CHICAGO (Reuters) - James Overdahl, former chief economist at the Securities Exchange Commission, will act as spokesman of a new lobbying group representing high-frequency trading firms in Washington, the Futures Industry Association (FIA) said on Wednesday.
The lobby, the Principal Traders Group (PTG), represents a who’s who of high-frequency traders, including Getco LLC and Allston Trading. It is chaired by Donald Wilson, who heads top Chicago futures trading firms DRW Trading. Most of the 24 member firms are based in Chicago.
The group’s formation came in response to “the demonization of speculation,” said FIA president John Damgard. The group, which represents banks, exchanges and others in the futures industry, is the umbrella organization for the new lobby, but will not run it day to day.
High-frequency firms, which use rapid-fire algorithms to earn profits from market imbalances, have been under criticized over the past year for strategies some say unfairly take advantage of slower traders.
The firms were pushed further into the spotlight in May, when some were blamed for exacerbating the Wall Street “flash crash,” by pulling out of the markets.
Such finger-pointing is misplaced, Wilson told reporters on Wednesday.
“For a while there was a lot of discussion in the press about the potential harm that some of these market participants were doing to the markets,” Wilson said. “There was really not an organized group to respond to a lot of these misstatements.”
PTG hopes to fill the gap, making the case to lawmakers, regulators and the public that proprietary trading firms — those that trade with their own money in contrast to hedge funds or banks — do more good than harm. More firms are likely to join in coming months, Wilson said.
“The truth is, the high-frequency traders create the liquidity so that people coming into the market have buyers on the other side,” FIA’s Damgard said. “Absent their presence in the market, we would see much wider spreads.”
The group is not exclusively composed of high-frequency traders, but many of its members use the strategy, Wilson said. The group’s formation comes at a critical time for independent trading firms.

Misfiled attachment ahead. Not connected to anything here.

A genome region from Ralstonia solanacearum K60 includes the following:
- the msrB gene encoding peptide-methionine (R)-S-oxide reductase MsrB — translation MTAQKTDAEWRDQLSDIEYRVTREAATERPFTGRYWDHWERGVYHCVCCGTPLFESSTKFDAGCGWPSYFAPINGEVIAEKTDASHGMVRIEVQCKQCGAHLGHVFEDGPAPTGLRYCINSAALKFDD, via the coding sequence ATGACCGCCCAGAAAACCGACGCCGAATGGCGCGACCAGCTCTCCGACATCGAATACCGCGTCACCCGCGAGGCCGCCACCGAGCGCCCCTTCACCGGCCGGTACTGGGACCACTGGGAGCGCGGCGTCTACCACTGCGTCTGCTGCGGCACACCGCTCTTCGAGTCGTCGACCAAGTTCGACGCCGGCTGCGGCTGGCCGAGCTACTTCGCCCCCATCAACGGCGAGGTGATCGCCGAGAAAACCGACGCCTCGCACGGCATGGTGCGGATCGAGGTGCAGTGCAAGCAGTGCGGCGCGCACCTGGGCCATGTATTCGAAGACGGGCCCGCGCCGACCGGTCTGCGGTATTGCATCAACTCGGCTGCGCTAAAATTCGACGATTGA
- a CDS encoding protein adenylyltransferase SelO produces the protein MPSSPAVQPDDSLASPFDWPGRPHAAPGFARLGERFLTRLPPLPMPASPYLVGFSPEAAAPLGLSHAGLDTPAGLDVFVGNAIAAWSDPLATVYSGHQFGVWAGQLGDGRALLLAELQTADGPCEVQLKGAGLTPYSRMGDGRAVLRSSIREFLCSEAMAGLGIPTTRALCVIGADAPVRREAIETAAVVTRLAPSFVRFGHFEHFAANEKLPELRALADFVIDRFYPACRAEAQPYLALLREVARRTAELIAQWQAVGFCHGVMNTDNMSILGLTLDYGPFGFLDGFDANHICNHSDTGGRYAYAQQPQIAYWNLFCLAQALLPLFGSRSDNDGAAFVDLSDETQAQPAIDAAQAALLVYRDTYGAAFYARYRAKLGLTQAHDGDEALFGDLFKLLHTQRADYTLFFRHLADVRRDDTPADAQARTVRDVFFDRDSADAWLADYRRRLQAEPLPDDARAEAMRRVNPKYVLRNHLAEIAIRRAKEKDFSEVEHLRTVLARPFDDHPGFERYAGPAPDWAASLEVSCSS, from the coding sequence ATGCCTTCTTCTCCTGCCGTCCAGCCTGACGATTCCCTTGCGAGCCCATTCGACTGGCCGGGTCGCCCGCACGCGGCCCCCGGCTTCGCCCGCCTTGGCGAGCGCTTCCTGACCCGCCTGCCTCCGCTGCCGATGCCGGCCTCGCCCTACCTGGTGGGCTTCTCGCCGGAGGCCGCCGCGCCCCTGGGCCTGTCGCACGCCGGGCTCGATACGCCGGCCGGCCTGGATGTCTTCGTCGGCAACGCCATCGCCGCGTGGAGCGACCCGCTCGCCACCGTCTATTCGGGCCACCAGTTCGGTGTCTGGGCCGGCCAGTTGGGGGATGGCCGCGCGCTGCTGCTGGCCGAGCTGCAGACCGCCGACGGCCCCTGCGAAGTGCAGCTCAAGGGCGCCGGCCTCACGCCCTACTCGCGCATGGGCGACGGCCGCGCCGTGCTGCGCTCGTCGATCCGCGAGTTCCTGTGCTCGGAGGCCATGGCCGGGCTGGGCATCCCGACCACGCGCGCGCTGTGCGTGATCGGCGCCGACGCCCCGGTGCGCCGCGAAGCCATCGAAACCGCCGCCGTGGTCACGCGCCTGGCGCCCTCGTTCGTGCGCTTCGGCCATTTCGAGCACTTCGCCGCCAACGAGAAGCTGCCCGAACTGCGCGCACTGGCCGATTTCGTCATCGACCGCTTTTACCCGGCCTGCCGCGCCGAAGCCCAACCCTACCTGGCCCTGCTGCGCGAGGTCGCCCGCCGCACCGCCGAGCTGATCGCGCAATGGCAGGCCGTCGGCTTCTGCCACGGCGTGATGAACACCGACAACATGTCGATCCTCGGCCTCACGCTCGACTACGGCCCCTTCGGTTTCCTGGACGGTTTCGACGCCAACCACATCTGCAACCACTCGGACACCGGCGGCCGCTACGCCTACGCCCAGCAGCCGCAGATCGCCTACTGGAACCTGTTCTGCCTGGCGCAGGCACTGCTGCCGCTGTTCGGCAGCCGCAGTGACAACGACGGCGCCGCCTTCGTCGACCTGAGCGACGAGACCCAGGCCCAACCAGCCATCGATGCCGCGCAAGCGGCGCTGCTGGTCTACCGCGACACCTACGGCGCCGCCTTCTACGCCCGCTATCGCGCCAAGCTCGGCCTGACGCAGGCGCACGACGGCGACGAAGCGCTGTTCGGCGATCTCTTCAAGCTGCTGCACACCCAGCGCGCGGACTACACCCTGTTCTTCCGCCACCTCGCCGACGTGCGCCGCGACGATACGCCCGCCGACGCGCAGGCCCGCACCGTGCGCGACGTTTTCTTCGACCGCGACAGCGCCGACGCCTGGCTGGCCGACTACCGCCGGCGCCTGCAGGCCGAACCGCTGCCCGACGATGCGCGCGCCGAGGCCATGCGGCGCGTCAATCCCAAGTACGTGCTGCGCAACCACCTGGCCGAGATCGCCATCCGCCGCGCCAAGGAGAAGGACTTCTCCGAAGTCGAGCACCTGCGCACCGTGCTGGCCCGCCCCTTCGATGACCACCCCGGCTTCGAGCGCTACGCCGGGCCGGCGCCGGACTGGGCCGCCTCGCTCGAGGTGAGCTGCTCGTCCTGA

U.S. lawmakers are hashing out a sweeping financial regulatory reform bill that will push over-the-counter derivatives into clearinghouses and possibly centralized trading venues — a move that could benefit trading firms by opening up an entirely new class of assets to them.
But proposals being considered by regulators could hurt the firms. The Commodity Futures Trading Commission (CFTC) has a plan to limit the number of futures contracts a trader can hold at one time, while the SEC is considering a plan to clamp down on some types of high-frequency trading and to impose trading halts in volatile markets.
Overdahl takes the post after leaving his SEC job in March. Before joining the SEC in July 2007, he was chief economist at the CFTC, which regulates the futures industry.
Last week, Getco hired another former SEC staffer, Elizabeth King, to help navigate regulatory issues.
Some lawmakers have expressed concern over the number of high-level officials leaving regulatory agencies for the private sector.
Overdahl said he is abiding by SEC ethics rules and will not represent the group in a lobbying capacity.
“I am here to help improve public understanding of what happens in these markets,” said Overdahl, who will remain as vice president of National Economic Research Associates, where he has worked since March.
“We want to make sure the information that gets out about the role of these players in the market is accurate and reflects the role that we believe they play in the markets in terms of providing liquidity and reducing volatility and lowering overall transaction costs,” he said.
The group does not plan to have its own lobbyist, although the FIA has a lobbyist as do some PTG members, Wilson said.
Reporting by Ann Saphir; editing by Jeffrey Benkoe